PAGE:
Bill Bryson

Bill Bryson

Packing some books for my evening flight to New York on Monday reminds me of some of the most enjoyable books I’ve zipped through on flights, often having bought them at the airport on the way. Bill Bryson crops up a lot in this category.

The one I enjoyed the most on a flight back from the US a few years back is A walk in the woods about his trek on the Appalachian Trail. Having done my PhD on poverty in the US I knew about the Appalachians in terms of high rates of rural poverty and the struggle of some of the local people to get jobs and live above the poverty line. But I had no idea how magnificent the mountains themselves were until I read this book. It is so well written and brings the natural beauty of the place vividly right off the page. It instantly made me want to go and do the trail myself (still on my travel to do list).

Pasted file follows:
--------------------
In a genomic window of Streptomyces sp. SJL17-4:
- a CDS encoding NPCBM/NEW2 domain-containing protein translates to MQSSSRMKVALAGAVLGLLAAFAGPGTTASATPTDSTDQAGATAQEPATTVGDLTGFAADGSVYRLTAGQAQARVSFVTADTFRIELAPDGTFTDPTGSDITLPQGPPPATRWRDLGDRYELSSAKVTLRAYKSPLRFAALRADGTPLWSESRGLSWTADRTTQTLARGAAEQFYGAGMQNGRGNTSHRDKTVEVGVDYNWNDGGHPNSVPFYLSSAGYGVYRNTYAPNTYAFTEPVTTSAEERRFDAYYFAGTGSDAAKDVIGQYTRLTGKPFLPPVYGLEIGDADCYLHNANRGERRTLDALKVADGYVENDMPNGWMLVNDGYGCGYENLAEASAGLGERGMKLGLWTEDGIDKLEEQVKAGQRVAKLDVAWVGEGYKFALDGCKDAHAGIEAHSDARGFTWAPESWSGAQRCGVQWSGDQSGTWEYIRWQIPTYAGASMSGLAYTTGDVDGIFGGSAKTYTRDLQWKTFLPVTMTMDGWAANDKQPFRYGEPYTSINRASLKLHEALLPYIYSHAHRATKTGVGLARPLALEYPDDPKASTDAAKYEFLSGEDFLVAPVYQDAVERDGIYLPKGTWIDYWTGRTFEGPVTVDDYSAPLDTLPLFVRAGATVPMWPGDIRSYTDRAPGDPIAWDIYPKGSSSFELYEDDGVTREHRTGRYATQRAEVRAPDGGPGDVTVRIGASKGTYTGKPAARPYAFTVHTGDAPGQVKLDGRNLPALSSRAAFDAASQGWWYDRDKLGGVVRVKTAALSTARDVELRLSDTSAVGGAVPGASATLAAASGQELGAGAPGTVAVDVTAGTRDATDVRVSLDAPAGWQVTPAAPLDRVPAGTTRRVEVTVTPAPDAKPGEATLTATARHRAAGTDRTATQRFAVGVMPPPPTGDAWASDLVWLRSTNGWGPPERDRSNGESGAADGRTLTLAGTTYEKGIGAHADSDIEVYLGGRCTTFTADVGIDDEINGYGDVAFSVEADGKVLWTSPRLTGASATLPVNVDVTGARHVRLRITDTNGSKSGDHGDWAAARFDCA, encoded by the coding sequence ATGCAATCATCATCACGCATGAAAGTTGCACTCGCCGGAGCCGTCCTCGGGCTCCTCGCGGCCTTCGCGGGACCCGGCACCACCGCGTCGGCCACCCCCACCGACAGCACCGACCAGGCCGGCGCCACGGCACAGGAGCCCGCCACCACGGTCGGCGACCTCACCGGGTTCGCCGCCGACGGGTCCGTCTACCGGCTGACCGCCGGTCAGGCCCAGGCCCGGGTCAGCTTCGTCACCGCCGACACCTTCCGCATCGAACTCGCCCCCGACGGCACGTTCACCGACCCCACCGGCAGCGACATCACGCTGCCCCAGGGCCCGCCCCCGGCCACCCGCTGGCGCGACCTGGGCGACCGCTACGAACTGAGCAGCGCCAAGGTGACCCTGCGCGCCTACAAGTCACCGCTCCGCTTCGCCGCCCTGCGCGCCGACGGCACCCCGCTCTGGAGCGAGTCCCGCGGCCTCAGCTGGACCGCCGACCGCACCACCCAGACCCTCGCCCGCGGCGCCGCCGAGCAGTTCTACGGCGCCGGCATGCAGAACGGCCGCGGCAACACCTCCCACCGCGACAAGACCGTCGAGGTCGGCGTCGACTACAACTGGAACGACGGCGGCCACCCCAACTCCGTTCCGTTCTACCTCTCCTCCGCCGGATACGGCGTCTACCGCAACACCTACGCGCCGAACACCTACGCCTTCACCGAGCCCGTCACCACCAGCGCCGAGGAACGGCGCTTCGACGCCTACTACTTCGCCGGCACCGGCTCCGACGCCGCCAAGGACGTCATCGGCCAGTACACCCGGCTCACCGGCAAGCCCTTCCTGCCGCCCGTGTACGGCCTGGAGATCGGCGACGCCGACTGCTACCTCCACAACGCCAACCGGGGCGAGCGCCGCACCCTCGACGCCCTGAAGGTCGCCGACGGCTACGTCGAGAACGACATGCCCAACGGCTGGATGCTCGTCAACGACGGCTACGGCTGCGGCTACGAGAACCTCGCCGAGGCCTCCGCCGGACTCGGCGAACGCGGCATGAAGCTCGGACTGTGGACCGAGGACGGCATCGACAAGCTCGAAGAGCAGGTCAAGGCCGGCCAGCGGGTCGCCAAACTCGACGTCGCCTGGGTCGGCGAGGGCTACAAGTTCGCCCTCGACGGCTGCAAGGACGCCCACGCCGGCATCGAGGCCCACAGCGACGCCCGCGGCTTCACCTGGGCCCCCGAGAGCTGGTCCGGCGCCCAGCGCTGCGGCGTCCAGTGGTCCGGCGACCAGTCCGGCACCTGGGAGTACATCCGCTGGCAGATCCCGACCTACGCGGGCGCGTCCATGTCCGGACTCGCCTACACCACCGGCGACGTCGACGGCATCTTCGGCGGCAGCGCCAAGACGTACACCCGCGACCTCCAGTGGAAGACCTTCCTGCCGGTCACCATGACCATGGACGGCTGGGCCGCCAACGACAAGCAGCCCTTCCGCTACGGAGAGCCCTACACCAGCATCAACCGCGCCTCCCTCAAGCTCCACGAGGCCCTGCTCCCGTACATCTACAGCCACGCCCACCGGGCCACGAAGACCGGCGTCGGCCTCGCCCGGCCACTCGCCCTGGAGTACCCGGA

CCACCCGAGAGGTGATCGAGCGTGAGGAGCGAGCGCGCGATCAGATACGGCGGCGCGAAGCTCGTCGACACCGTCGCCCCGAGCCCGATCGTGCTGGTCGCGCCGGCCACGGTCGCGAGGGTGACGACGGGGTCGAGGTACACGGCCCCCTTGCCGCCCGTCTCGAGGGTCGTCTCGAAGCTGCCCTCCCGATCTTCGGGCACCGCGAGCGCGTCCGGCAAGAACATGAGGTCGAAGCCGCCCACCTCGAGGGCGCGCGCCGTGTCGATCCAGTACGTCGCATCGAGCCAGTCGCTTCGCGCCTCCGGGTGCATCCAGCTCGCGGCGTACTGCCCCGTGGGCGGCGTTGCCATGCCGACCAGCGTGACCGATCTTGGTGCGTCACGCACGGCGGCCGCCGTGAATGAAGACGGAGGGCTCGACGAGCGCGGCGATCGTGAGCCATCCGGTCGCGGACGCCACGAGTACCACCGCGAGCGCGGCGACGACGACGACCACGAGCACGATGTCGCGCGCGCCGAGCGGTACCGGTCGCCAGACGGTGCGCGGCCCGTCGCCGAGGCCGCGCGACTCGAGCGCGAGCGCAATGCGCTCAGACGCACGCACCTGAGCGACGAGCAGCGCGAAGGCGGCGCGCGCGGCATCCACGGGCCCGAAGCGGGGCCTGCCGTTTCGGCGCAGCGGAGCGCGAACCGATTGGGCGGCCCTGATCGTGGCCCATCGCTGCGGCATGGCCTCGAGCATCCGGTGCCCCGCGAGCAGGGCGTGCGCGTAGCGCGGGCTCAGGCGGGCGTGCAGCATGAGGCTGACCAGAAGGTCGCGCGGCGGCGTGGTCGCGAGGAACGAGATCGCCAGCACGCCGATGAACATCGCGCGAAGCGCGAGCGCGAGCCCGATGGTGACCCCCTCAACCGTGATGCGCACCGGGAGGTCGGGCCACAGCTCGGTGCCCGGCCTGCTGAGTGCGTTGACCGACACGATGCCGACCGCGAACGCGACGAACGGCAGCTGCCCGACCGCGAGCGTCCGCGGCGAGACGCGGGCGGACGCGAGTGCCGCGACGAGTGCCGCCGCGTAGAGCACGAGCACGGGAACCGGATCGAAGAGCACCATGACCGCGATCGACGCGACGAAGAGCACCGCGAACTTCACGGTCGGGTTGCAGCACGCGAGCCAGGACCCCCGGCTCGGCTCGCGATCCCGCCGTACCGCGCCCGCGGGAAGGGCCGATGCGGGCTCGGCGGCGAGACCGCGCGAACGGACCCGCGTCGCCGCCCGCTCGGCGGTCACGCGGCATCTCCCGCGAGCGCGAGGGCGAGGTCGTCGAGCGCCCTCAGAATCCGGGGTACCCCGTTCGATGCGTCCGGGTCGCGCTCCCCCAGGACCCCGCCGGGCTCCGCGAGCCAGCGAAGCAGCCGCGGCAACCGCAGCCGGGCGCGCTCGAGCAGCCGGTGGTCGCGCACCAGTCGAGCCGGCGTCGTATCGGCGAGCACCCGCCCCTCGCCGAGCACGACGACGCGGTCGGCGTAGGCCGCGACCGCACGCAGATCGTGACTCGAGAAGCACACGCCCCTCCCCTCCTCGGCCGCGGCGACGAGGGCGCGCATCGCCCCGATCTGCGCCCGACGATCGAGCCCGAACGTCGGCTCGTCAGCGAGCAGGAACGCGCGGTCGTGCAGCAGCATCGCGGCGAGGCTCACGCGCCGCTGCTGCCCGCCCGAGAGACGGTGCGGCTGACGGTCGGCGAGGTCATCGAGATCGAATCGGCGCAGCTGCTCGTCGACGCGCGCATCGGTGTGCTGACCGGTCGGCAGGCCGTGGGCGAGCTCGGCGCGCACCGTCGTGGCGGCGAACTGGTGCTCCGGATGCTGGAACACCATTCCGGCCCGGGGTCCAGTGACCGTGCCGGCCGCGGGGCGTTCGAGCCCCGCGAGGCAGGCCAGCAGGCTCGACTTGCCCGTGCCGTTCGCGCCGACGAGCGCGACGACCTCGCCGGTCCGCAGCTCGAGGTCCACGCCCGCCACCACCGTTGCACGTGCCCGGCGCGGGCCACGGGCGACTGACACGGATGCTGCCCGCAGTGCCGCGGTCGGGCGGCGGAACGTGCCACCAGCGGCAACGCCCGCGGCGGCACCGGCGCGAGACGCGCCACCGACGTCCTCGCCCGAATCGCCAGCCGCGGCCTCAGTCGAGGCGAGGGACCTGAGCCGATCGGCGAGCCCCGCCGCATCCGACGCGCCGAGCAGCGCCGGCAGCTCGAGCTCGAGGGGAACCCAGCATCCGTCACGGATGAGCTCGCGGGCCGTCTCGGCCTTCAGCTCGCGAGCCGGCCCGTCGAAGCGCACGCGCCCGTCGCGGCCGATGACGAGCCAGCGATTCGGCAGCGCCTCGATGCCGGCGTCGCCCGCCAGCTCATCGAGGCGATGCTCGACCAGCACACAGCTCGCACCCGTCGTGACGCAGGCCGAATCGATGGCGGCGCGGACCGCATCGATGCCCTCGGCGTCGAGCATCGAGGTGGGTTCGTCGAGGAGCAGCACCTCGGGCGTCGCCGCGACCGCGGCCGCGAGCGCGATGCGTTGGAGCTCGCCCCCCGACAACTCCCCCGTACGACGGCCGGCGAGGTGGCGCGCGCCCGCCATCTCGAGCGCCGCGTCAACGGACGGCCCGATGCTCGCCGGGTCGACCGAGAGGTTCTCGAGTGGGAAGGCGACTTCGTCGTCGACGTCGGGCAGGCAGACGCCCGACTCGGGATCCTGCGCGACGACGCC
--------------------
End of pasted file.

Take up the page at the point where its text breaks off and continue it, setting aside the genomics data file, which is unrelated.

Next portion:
I’ve also read and enjoyed his other travel writing. Notes from a small island is a hilarious cultural snapshot of Britain framed by a trip around it before returning to the US in the mid 90s, but filled with anecdotes from the twenty years he lived here from the mid 70s. I particularly liked his bad start to the country when encountering the B&Bs of Dover.

Neither here nor there follows him around Europe as a student backpacker. The lost continent is a delightful tale of traveling around small town America and Notes from a big country sees him examining the American psyche after his return from the UK. I also loved reading Down Under on my flight to Australia (see my previous blog).

I’d love to hear if anyone else has enjoyed Bill Bryson as much as I have, and if so what their favourite book is.